The impact of this reversal is significant. In fact, according to Fevad, a quarter of non-food products ordered online in 2021 had been returned. In fashion, this trend is even more pronounced (50% returns for Zalando). Therefore, Free returns are a “privilege” granted to members of certain loyalty programs. Amazon, for example, has launched a service for its Prime subscribers, enabling them to try on up to 6 garments.

The challenge for online retailers is to remain flexible while protecting their margins. Free returns will still be possible if the customer visits the store, reinforcing synergies between online and offline. Physical stores are set to become increasingly “phygital.” We invite you to consult our analysis of customer expectations regarding digital devices in physical retail.

Despite all this, many retailers have realized that free postal returns remain a major revenue-generating challenge.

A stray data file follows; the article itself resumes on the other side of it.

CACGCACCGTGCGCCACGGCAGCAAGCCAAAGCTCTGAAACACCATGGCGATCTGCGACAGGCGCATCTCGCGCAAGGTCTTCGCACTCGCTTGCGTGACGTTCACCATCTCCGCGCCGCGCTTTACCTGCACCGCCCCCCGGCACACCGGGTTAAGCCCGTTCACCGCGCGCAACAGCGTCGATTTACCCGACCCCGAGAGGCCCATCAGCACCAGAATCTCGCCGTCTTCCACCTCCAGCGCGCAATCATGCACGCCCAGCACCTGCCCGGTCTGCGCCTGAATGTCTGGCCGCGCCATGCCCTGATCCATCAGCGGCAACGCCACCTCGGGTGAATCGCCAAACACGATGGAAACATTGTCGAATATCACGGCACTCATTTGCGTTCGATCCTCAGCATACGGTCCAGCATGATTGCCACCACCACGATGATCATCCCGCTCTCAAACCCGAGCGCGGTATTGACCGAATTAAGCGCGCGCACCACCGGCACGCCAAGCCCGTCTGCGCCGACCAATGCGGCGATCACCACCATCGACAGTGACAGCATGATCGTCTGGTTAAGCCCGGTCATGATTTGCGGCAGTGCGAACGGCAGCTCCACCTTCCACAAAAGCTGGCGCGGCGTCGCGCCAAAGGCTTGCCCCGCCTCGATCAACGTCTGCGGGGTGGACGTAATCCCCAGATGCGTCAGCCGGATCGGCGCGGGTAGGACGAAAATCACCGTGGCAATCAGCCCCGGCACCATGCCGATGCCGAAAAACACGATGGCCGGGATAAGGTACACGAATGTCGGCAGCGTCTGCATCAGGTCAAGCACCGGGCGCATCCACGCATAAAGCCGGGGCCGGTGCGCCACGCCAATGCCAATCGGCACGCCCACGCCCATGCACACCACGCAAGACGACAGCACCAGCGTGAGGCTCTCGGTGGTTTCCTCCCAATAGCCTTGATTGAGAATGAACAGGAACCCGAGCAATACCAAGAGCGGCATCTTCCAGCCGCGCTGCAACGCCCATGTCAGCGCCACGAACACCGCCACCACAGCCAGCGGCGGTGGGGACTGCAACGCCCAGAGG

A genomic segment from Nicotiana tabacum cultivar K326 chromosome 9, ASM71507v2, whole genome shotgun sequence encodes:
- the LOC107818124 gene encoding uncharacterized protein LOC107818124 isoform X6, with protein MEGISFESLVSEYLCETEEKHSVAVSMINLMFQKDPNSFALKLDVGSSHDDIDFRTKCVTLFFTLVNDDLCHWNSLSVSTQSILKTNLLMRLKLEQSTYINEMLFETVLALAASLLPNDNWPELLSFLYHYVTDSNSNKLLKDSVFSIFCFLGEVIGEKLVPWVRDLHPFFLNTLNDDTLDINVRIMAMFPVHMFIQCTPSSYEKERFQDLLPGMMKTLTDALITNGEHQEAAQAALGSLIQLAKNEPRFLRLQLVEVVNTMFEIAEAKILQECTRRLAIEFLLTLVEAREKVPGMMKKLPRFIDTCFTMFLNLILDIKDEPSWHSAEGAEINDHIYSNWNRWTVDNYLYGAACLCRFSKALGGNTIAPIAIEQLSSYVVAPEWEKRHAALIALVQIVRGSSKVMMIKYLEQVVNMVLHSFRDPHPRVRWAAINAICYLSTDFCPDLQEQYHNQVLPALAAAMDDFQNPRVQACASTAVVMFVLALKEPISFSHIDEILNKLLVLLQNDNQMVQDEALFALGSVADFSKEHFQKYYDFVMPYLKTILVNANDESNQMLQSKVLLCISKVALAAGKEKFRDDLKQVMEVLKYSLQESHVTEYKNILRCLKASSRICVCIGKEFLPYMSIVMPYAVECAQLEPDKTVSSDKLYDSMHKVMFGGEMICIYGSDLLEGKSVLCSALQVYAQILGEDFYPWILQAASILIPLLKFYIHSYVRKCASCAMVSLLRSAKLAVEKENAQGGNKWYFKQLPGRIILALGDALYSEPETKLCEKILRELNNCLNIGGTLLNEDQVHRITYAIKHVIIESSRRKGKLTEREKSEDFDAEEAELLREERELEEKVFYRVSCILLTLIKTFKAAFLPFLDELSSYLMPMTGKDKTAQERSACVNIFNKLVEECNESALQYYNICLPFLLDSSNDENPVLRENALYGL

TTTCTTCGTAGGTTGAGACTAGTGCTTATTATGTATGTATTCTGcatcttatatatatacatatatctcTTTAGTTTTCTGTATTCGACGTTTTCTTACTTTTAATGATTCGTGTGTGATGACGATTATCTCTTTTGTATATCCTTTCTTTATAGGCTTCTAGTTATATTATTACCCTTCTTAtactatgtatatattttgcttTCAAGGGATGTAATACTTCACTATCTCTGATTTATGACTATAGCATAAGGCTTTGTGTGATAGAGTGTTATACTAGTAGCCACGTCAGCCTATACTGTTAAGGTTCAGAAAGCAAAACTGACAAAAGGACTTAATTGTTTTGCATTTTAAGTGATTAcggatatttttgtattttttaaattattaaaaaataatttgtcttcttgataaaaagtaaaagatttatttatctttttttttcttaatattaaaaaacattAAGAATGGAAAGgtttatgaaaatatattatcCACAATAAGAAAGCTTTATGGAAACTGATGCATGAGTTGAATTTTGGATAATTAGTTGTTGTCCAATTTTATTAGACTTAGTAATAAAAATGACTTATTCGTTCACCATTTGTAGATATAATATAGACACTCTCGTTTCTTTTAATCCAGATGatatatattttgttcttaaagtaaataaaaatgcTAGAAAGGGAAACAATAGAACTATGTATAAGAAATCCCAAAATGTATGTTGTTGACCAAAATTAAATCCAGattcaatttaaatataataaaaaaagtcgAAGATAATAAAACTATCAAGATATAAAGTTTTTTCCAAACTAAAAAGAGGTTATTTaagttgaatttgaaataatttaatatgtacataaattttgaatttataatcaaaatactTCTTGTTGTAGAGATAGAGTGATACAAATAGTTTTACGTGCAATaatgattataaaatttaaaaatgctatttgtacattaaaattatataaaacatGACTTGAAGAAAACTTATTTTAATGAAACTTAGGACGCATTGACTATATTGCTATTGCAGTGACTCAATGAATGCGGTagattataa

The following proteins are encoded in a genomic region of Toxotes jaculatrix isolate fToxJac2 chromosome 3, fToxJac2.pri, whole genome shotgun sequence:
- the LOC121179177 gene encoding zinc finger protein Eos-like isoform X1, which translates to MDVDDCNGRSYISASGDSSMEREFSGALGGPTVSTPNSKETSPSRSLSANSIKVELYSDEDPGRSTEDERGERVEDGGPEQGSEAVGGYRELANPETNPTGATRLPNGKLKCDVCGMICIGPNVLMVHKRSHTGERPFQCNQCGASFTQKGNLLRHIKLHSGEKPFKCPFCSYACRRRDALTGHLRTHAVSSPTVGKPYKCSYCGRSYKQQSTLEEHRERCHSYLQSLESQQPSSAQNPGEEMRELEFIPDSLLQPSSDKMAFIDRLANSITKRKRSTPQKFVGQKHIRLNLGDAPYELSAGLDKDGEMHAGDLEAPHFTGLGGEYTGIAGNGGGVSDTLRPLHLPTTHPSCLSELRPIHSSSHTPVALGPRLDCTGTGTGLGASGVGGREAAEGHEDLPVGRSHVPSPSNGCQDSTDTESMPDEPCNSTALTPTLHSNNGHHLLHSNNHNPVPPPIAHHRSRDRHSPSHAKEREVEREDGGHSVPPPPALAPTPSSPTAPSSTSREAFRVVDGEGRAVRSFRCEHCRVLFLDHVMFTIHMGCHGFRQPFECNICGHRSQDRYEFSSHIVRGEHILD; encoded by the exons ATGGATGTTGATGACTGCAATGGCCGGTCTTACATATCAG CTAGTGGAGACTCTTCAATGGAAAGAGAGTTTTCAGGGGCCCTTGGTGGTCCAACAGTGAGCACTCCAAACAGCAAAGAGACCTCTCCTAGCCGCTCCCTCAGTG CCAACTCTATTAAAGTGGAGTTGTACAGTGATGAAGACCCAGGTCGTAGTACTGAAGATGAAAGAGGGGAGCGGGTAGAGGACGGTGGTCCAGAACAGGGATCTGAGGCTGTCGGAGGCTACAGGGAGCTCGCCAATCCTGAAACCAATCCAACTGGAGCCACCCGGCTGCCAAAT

Customers who paid their return postage reduced their spending at this retailer by 75% to 100% within two years.

Free returns: up to 457% more sales

Free returns can boost sales by 158% to 457%. This is the result of research published in the Journal of Marketing. Contrary to far too much research, the results come from:

  • longitudinal research, i.e., one that observes a phenomenon over a lengthy period
  • from “primary” data (i.e., data that reflect, without bias, the actual behavior of the population observed).

With this research, the authors challenge the current trend of (re)charging for returns.

As the authors write in their abstract: